A filter is a set of command line arguments that specify a set of tasks and filters can range from being simple to very complex.
The simplest filter is an empty filter, and we can illustrate this with the
$ task count 100
These 100 tasks are the tasks, pending and completed, which represent are all the tasks known to Taskwarrior. Any command that accepts a filter also accepts no filter, as shown above. Now we introduce a filter with one term.
$ task status:pending count 38
This is an example of the
name : value form for specifying attribute values.
This filter shows that there are 38 pending tasks, and therefore 62 that are not pending in some way.
This form of filter also works for other attributes:
$ task project:Home count 19
There are 19 tasks in the ‘Home’ project.
value parameter can be left empty in order to match only the items that do not have a value of the relevant kind assigned to them.
For example, you can count the tasks that are not assigned to any project, like this:
$ task project: count 81
In this example, we can see that the tasks not assigned ‘Home’ project have not yet been assigned to any project at all.
Taskwarrior has other filters besides
name : value filters.
Here are two examples, filtering on the presence and absence of a tag.
$ task +work count 14 $ task -work count 86
This shows us that 14 tasks have the ‘work’ tag, and 86 do not have the tag. To search for a word in the description or annotation:
$ task /m..ting/ count 3
Here we see that 3 tasks have the word ’m..ting' in the description. This is a regular expression, although it can also be just a simple word.
This assumes you have enabled regular expression support, using the
Filters gain complexity by adding more filter terms and logic. Suppose we want to see the number of tasks that have the ‘Home’ project, and do not have the ‘work’ tag. Simply put both terms on the command line.
$ task project:Home -work count 18
The two terms in the filter are both applied to the set of all tasks, or in other words, a task must have both the ‘Home’ project and not have the ‘work’ tag to be counted.
When a filter contains multiple terms like this, they are treated as a logical conjunction, which is to say that both terms must match for a task to be selected by the filter. If there were three terms in the filter, then all three must match.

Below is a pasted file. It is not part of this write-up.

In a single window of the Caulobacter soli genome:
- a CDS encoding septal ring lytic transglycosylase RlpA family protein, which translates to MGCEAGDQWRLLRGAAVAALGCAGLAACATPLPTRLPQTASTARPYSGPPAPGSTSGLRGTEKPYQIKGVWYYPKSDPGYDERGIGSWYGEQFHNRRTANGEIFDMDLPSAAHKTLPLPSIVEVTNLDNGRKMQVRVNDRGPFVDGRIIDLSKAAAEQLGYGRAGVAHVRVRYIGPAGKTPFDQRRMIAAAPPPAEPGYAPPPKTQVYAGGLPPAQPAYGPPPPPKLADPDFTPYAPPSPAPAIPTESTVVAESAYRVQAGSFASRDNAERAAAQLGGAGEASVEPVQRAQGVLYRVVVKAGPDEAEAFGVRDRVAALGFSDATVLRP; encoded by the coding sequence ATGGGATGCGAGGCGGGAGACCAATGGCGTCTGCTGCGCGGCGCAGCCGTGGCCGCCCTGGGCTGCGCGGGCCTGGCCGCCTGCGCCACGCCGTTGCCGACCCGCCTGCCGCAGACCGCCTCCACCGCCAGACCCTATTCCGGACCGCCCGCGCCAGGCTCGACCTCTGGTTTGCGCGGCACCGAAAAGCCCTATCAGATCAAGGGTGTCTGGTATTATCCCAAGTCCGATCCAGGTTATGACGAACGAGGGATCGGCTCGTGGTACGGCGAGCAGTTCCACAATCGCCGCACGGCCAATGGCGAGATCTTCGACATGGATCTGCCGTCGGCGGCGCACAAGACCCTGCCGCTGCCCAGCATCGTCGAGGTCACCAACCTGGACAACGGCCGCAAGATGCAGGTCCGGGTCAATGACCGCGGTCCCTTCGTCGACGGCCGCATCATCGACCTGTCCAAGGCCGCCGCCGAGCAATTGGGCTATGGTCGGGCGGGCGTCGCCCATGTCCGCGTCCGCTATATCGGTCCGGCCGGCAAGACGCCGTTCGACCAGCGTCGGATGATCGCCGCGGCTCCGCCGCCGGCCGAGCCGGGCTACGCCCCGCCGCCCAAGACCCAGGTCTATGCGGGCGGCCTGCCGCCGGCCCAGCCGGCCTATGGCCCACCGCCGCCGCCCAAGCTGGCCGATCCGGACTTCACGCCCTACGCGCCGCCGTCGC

This assumed conjunction is another command line syntax shortcut. The long form of this command line is:
$ task project:Home and -work count 18
and operator between the filter terms?
That is assumed to be there if not specifically stated.
The unstated implication is that the disjunction (‘or’) is also supported.
$ task project:Home or -work count 90
This example asks how many tasks are part of the ‘Home’ project, or do not have the ‘work’ tag - either is a match.
It was mentioned earlier that the simplest filter was an empty filter, such as in use by the
Now we shall consider the
ls report, which has a filter of:
$ task show report.ls.filter Config Variable Value ---------------- -------------- report.ls.filter status:pending
This report filter is combined with the command line filter that you specify:
$ task project:Home ls
This yields a combined filter of:
Which has an implicit conjunction:
status:pending and project:Home
Now suppose we wanted to use a disjunction filter with the
$ task project:Home or project:Garden list
This is interpreted as:
status:pending and project:Home or project:Garden
Do you see the precedence problem? The intended filter is this:
status:pending and (project:Home or project:Garden)
which includes the parentheses to group the disjunction. Going back to the original filter, we now know that it needs this form:
$ task (project:Home or project:Garden) list ...
Except now, we have one more problem - those parentheses have special meaning to the shell, and must be escaped in one of the following ways:
$ task \(project:Home or project:Garden\) list ... $ task '(project:Home or project:Garden)' list ... $ task "(project:Home or project:Garden)" list
Note that there are many characters used by the taskwarrior command line that have special meaning to the shell, and as such must be properly escaped, as described here.
Also note that when searching for tasks without the specified entry at the end of the parenthesis, you need to add a space, otherwise you’ll get “Mismatched parentheses in expression”.
# This $ task '(project: )' # Not that $ task '(project:)'
Regular expressions in pattern filters are only used when enabled with:
This is the default in 2.4.0+. If not enabled, the patterns are literal strings to be matched. Case sensitivity for string searches and regular expressions is controlled by:
The default is ‘yes’.